The attachment of primary rat hepatocytes and fibroblasts to collagen type I is mediated by non-RGD-dependent β1 integrin matrix receptors. In this report we describe a novel 96-well microtiter plate assay for the quantification of fibroblast-mediated contraction of floating collagen type I gels. Fetal calf serum and platelet-derived growth factor (PDGF), but not transforming growth factor-β1, stimulated primary rat heart fibroblasts and normal human diploid fibroblasts (AG 1518) to contract collagen gels to less than 10% of the initial gel volume within a 24-h incubation period. Rabbit polyclonal antibodies directed to the rat hepatocyte integrin β1-chain inhibited the PDGF-stimulated collagen gel contraction. The inhibitory activity on contraction of the anti-β1 integrin IgG could be overcome by adding higher doses of PDGF. The contraction process was not blocked by anti-fibronectin IgG nor by synthetic peptides containing the tripeptide Arg-Gly-Asp (RGD), in concentrations that readily blocked fibroblast attachment to fibronectin-coated planar substrates. Autologous fibronectin or control peptides containing the tripeptide Arg-Gly-Glu were without effect. Immunofluorescence microscopy on fibroblasts grown within collagen gels revealed a punctate distribution of the β1 integrin and a lack of detectable levels of endogenously produced fibronectin. Collectively these data suggest a role for integrin collagen receptors with affinity for collagen fibers, distinct from the previously described RGD-dependent fibronectin receptors, in the fibronectin-independent PDGF-stimulated collagen gel contraction process.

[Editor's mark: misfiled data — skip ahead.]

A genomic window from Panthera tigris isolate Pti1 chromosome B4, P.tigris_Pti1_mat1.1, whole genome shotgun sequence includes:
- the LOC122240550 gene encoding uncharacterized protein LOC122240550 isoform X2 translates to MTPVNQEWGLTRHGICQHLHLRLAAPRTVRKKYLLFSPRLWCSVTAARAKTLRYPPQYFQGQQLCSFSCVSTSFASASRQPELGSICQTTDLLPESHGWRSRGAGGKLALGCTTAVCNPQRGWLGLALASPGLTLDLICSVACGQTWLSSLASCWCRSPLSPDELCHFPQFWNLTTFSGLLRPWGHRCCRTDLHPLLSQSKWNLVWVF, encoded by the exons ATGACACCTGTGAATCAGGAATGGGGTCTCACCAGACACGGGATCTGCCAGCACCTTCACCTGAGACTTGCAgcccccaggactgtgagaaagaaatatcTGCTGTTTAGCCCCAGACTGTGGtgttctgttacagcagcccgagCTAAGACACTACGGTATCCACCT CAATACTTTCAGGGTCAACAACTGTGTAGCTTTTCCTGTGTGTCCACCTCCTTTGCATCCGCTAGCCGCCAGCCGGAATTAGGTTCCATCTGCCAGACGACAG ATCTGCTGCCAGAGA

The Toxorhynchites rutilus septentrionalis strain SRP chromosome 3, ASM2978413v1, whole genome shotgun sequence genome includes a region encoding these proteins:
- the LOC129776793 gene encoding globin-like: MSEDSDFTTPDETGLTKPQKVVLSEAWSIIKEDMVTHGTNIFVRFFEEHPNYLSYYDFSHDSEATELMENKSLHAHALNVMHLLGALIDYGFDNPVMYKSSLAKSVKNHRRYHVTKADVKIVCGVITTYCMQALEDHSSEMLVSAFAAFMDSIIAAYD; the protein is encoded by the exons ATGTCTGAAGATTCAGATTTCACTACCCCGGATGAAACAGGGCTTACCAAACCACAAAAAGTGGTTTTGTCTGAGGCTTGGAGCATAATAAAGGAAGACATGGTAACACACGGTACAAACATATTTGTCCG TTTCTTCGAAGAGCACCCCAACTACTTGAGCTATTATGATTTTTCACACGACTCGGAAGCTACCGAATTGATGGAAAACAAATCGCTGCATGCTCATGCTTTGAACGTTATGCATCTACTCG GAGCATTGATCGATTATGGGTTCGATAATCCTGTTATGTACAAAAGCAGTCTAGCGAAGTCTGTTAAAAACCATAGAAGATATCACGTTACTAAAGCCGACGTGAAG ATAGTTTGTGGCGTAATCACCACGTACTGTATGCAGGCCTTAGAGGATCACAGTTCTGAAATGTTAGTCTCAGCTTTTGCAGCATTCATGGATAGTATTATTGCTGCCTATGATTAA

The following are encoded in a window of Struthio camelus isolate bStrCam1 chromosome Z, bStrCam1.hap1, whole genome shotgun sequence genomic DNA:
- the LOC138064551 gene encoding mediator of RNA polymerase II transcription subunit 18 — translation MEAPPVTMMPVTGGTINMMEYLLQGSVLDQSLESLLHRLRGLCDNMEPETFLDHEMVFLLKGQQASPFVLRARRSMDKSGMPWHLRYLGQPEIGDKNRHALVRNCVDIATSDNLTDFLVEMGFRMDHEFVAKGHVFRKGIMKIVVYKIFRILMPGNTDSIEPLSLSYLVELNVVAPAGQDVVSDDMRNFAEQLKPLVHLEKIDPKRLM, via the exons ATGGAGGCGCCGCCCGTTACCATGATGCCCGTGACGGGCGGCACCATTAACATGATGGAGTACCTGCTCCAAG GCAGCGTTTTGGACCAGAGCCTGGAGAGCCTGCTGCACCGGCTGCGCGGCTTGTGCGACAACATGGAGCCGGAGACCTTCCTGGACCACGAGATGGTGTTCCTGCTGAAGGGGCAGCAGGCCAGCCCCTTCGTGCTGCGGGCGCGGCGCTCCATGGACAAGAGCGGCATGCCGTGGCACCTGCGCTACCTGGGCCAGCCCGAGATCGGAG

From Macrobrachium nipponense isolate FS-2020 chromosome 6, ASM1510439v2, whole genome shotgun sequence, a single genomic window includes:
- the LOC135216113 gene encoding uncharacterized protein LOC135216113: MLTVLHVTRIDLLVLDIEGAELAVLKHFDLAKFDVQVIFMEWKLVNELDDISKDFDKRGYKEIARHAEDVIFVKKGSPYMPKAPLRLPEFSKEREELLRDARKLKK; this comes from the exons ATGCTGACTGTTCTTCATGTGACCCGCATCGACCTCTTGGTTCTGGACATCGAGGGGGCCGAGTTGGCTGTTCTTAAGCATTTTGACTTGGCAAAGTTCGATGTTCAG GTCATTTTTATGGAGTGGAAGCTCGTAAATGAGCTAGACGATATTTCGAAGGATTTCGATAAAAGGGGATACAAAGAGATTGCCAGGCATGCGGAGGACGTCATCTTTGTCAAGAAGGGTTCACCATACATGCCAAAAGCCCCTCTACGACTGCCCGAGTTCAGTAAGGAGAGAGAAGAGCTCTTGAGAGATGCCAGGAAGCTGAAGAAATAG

ASJC Scopus subject areas
- Cell Biology